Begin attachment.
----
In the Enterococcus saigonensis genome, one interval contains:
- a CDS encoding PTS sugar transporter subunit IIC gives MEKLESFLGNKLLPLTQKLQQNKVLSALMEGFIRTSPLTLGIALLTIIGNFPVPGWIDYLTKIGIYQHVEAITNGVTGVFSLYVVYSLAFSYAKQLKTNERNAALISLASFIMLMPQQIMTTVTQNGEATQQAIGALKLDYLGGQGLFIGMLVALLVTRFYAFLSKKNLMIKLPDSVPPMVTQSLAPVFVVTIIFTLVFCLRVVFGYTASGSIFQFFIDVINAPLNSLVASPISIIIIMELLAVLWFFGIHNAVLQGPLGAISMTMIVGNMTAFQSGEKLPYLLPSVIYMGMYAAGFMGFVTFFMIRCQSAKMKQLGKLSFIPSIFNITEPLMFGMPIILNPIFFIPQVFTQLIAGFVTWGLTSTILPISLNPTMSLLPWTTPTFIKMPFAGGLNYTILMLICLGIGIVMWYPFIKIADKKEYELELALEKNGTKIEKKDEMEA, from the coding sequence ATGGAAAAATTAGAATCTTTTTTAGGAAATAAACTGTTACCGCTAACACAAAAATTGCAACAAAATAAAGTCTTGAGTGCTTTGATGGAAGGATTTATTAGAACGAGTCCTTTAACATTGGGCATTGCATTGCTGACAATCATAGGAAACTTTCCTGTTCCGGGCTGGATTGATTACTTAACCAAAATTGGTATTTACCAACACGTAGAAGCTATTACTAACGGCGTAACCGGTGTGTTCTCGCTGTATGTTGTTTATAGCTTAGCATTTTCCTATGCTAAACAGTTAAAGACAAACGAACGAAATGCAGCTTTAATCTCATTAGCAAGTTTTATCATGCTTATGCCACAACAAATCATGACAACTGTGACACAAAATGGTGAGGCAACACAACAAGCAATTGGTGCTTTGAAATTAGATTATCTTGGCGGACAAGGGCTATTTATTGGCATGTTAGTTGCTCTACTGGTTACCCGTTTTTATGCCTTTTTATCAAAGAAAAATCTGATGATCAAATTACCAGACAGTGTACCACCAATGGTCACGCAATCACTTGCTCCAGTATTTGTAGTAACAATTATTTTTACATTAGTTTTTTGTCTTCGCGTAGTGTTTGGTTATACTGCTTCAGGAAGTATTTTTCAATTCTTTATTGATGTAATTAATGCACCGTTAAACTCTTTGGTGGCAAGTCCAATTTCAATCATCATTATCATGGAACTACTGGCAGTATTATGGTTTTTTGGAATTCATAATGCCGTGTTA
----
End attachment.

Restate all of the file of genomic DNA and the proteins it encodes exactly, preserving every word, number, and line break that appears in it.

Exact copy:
In the Enterococcus saigonensis genome, one interval contains:
- a CDS encoding PTS sugar transporter subunit IIC gives MEKLESFLGNKLLPLTQKLQQNKVLSALMEGFIRTSPLTLGIALLTIIGNFPVPGWIDYLTKIGIYQHVEAITNGVTGVFSLYVVYSLAFSYAKQLKTNERNAALISLASFIMLMPQQIMTTVTQNGEATQQAIGALKLDYLGGQGLFIGMLVALLVTRFYAFLSKKNLMIKLPDSVPPMVTQSLAPVFVVTIIFTLVFCLRVVFGYTASGSIFQFFIDVINAPLNSLVASPISIIIIMELLAVLWFFGIHNAVLQGPLGAISMTMIVGNMTAFQSGEKLPYLLPSVIYMGMYAAGFMGFVTFFMIRCQSAKMKQLGKLSFIPSIFNITEPLMFGMPIILNPIFFIPQVFTQLIAGFVTWGLTSTILPISLNPTMSLLPWTTPTFIKMPFAGGLNYTILMLICLGIGIVMWYPFIKIADKKEYELELALEKNGTKIEKKDEMEA, from the coding sequence ATGGAAAAATTAGAATCTTTTTTAGGAAATAAACTGTTACCGCTAACACAAAAATTGCAACAAAATAAAGTCTTGAGTGCTTTGATGGAAGGATTTATTAGAACGAGTCCTTTAACATTGGGCATTGCATTGCTGACAATCATAGGAAACTTTCCTGTTCCGGGCTGGATTGATTACTTAACCAAAATTGGTATTTACCAACACGTAGAAGCTATTACTAACGGCGTAACCGGTGTGTTCTCGCTGTATGTTGTTTATAGCTTAGCATTTTCCTATGCTAAACAGTTAAAGACAAACGAACGAAATGCAGCTTTAATCTCATTAGCAAGTTTTATCATGCTTATGCCACAACAAATCATGACAACTGTGACACAAAATGGTGAGGCAACACAACAAGCAATTGGTGCTTTGAAATTAGATTATCTTGGCGGACAAGGGCTATTTATTGGCATGTTAGTTGCTCTACTGGTTACCCGTTTTTATGCCTTTTTATCAAAGAAAAATCTGATGATCAAATTACCAGACAGTGTACCACCAATGGTCACGCAATCACTTGCTCCAGTATTTGTAGTAACAATTATTTTTACATTAGTTTTTTGTCTTCGCGTAGTGTTTGGTTATACTGCTTCAGGAAGTATTTTTCAATTCTTTATTGATGTAATTAATGCACCGTTAAACTCTTTGGTGGCAAGTCCAATTTCAATCATCATTATCATGGAACTACTGGCAGTATTATGGTTTTTTGGAATTCATAATGCCGTGTTA